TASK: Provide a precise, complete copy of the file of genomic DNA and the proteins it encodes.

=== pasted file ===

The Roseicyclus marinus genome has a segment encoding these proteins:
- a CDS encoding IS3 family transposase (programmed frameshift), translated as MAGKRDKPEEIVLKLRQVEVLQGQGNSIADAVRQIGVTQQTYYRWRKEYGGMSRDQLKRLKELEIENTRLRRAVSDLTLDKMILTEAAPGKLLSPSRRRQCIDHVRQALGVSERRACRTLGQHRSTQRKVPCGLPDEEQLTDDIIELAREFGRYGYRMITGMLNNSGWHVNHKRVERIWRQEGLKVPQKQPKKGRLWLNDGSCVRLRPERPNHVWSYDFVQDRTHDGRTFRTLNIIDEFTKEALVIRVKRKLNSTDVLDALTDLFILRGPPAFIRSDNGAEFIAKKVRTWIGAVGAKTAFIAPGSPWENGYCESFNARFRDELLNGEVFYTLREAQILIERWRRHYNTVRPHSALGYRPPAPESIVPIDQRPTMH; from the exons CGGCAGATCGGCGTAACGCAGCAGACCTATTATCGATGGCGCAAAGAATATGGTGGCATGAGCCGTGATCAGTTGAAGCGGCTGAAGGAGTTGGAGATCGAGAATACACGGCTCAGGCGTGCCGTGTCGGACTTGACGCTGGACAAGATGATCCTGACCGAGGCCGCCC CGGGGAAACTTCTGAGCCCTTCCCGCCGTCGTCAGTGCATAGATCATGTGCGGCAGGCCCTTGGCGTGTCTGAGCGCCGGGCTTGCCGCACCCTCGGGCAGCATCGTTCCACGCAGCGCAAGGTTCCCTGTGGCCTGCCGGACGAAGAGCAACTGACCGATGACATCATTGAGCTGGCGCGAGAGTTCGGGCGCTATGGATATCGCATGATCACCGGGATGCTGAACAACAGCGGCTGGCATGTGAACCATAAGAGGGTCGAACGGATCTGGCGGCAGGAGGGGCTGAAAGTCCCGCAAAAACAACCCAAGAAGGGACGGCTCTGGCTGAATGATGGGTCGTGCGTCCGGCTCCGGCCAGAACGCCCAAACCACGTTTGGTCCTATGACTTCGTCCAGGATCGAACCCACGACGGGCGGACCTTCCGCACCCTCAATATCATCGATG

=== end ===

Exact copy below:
The Roseicyclus marinus genome has a segment encoding these proteins:
- a CDS encoding IS3 family transposase (programmed frameshift), translated as MAGKRDKPEEIVLKLRQVEVLQGQGNSIADAVRQIGVTQQTYYRWRKEYGGMSRDQLKRLKELEIENTRLRRAVSDLTLDKMILTEAAPGKLLSPSRRRQCIDHVRQALGVSERRACRTLGQHRSTQRKVPCGLPDEEQLTDDIIELAREFGRYGYRMITGMLNNSGWHVNHKRVERIWRQEGLKVPQKQPKKGRLWLNDGSCVRLRPERPNHVWSYDFVQDRTHDGRTFRTLNIIDEFTKEALVIRVKRKLNSTDVLDALTDLFILRGPPAFIRSDNGAEFIAKKVRTWIGAVGAKTAFIAPGSPWENGYCESFNARFRDELLNGEVFYTLREAQILIERWRRHYNTVRPHSALGYRPPAPESIVPIDQRPTMH; from the exons CGGCAGATCGGCGTAACGCAGCAGACCTATTATCGATGGCGCAAAGAATATGGTGGCATGAGCCGTGATCAGTTGAAGCGGCTGAAGGAGTTGGAGATCGAGAATACACGGCTCAGGCGTGCCGTGTCGGACTTGACGCTGGACAAGATGATCCTGACCGAGGCCGCCC CGGGGAAACTTCTGAGCCCTTCCCGCCGTCGTCAGTGCATAGATCATGTGCGGCAGGCCCTTGGCGTGTCTGAGCGCCGGGCTTGCCGCACCCTCGGGCAGCATCGTTCCACGCAGCGCAAGGTTCCCTGTGGCCTGCCGGACGAAGAGCAACTGACCGATGACATCATTGAGCTGGCGCGAGAGTTCGGGCGCTATGGATATCGCATGATCACCGGGATGCTGAACAACAGCGGCTGGCATGTGAACCATAAGAGGGTCGAACGGATCTGGCGGCAGGAGGGGCTGAAAGTCCCGCAAAAACAACCCAAGAAGGGACGGCTCTGGCTGAATGATGGGTCGTGCGTCCGGCTCCGGCCAGAACGCCCAAACCACGTTTGGTCCTATGACTTCGTCCAGGATCGAACCCACGACGGGCGGACCTTCCGCACCCTCAATATCATCGATG